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Non-destructive Measurement of Magnetic Properties of Claw Pole

  • Chengliang Hu
  • Xuejiao Bai
  • Minjun Tang
  • Xiaofeng Tang
  • Zhen ZhaoEmail author
Open Access
Original Article
  • 224 Downloads
Part of the following topical collections:
  1. Intelligent Manufacturing Technology

Abstract

The magnetic properties of the claw pole have a direct effect on the output power of a generator. Many methods can be used to measure these magnetic properties, each with its own advantages, but an important shortcoming is that all are destructive. In this study, a new non-destructive method to measure the magnetic properties of claw pole was proposed and a corresponding testing set-up was designed. A finite-element model was constructed to simulate the measurement process. Results proved that the measured magnetization-like curves had good agreement with the trend of the input magnetic curves and the effect of the positioning error in the measuring process could be neglected. To further validate the new method, seven types of claw poles of different materials subjected to different heat-treatment processes were forged and tested by both the new method and the conventional ring-sample method. Compared with the latter, the new method showed better consistency, relatively higher accuracy, and much stronger stability of measurement results; however, its sensitivity needs to be improved. The effects of material compositions and heat-treatment parameters on the magnetic properties of the claw pole were briefly analyzed.

Keywords

Claw pole Magnetic property Measurement Ring sample Accuracy Stability 

1 Introduction

The claw pole is a necessary component of a synchronous generator with direct-current (DC) excitation, which is commonly used in the automobile industry because of its low cost and ease of regulation [1]. Claw poles are mainly manufactured by hot forging: common forging schemes include closed-die forging [2], casting–forging [3], single forging with a spring-controlled die [4], and radial forging with forward extrusion [5]. After forging, claw poles are heat treated and machined for subsequent assembly.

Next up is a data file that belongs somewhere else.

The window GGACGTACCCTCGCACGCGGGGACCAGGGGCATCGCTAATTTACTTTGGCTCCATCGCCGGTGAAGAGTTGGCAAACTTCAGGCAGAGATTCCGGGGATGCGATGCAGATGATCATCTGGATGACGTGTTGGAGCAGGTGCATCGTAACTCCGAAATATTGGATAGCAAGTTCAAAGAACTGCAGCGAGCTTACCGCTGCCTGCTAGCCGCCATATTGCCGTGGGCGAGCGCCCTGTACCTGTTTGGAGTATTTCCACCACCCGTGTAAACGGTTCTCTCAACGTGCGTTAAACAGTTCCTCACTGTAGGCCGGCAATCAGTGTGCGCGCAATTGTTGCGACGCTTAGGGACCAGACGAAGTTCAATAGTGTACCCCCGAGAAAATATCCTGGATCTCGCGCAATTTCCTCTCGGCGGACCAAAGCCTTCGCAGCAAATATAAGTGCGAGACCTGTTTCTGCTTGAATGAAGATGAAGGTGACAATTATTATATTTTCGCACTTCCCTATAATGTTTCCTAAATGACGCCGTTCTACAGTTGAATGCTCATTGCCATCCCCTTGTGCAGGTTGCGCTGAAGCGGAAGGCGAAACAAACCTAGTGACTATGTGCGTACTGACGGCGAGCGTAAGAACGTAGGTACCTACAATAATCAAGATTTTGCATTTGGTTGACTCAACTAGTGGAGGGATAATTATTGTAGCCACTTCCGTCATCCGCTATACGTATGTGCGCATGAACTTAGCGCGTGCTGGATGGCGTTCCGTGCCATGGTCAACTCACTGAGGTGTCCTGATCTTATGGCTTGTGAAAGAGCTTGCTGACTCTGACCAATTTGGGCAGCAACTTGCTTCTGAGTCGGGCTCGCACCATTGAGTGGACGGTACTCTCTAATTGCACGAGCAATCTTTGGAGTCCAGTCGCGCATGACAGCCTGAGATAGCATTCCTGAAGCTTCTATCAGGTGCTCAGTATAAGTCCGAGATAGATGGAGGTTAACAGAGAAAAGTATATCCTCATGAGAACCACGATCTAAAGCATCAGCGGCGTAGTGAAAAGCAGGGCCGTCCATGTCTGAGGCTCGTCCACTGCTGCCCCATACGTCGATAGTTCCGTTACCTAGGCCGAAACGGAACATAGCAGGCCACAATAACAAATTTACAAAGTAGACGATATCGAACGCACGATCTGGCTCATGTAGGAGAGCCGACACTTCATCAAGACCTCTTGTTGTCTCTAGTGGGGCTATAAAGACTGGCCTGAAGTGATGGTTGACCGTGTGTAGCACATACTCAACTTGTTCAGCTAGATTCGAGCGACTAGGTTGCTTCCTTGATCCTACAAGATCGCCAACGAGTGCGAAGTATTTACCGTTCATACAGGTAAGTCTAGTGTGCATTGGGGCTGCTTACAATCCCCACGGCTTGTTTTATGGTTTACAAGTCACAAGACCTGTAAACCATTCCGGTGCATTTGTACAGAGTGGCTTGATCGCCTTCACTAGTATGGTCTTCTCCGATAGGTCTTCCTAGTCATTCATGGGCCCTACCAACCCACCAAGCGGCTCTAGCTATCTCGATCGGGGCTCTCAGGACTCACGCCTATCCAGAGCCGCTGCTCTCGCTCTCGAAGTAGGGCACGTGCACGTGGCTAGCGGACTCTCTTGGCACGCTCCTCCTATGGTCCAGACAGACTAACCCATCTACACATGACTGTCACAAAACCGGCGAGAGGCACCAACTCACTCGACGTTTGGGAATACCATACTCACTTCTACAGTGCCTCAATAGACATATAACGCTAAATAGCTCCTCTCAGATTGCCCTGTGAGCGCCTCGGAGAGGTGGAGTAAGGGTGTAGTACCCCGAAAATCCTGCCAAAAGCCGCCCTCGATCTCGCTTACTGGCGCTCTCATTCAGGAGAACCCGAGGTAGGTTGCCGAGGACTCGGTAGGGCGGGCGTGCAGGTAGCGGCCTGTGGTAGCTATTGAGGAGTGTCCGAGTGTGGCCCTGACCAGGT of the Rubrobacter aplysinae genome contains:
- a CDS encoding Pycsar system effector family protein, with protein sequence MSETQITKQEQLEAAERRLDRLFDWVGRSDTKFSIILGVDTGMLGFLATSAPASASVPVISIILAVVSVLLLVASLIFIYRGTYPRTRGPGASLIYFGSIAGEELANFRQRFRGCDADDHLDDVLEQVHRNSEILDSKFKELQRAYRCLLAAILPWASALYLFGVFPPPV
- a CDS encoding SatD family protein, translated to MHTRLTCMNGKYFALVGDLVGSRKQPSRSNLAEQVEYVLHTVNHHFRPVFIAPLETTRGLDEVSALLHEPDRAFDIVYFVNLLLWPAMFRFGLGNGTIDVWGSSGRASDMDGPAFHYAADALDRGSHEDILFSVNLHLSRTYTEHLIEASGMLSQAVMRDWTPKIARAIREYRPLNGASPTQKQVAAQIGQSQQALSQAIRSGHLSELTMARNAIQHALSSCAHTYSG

Two claw poles cooperate with each other to form the magnetic poles of the rotor, as shown in Figure 1. They are magnetized under the excitation of the energized magnetizing winding and then generate a strong magnetic field [6]. The fundamental magnetization curve of the material is the most important curve characterizing the magnetic properties of a claw pole, reflecting its ability to be excited and magnetized under the action of an external magnetic field. The greater the magnetic induction of the material under the same excitation current, the greater the output current of the claw pole generator, and the better the power generation performance.
Figure 1

Claw pole and generator

Magnetic properties can be measured in a closed or open circuit. The simplest example of a closed magnetic circuit is a ring, which need not be limited to a circular cross-section [7]. It is also possible to obtain the magnetization curve and hysteresis loop using a hollow square or other closed geometrical shape [8]. The effect of precipitate element addition on the magnetic properties of the magnetostrictive Fe83Ga17 alloy was studied with ring samples: the results showed that the coercivity significantly increased with the addition of such elements [9]. Addition of boron caused undesirable deterioration of the magnetic properties of a permalloy, while the effects of magnesium and calcium on its magnetic properties were small [10]. A ring sample can easily form a closed magnetic circuit, but the disadvantages of this method include: (1) considering the thermal effect, it is not possible to apply very large circumferential fields [11]; (2) for a real part like a claw pole, the measured results are closely related to the sampling position; (3) it can be time-consuming because primary and secondary windings must be applied to each sample.

Magnetic measurements in open circuit are usually performed with a vibrating-sample magnetometer (VSM) [12], alternating-gradient magnetometer [13], fluxmeter, or superconducting quantum-interference device magnetometer [14, 15]. Of these the VSM is most popular. The magnetic flux density and coercivity of new Fe84xNb2B14Cux nanocrystalline alloys were measured with a VSM under an applied field of 8×105 A/m, and it was found that the magnetic properties were enhanced with appropriate Cu addition and annealing conditions [16]. The magnetic hysteresis loops of Co/CoFe2O4 nanoparticles were measured using a VSM with a maximum field of ± 1.6×106 A/m, and a demagnetization jump at low fields was found [17]. A low-cost VSM was successfully constructed by using an electromagnet and an audio loud speaker, which could record the magnetic hysteresis loop up to 6.6×105 A/m at room temperature [18]. The magnetic properties of Tb32Co68 after adding a [SiNx/Co]n underlayer were analyzed by VSM with a maximum applied field of 1.6 × 106 A/m, and the saturation magnetization value of the multilayer films was enhanced [19]. The ferromagnetic behavior of Ni–Zn ferrite-epoxy composite thin films was revealed by VSM, and the degree of saturation magnetization of the composites increased with the addition of NiZn ferrite nanoparticles [20]. An optimized VSM design was determined using numerical calculations, based on the principle of reciprocity and the Biot–Savart law, and was able to detect the magnetic moment of a 100 nm-thick Fe19Ni81 film and its change of ~ 2 × 10−7 A m2 [21]. However, VSMs of normal design are only applicable to samples with small dimensions, thin films, or other small electronic components.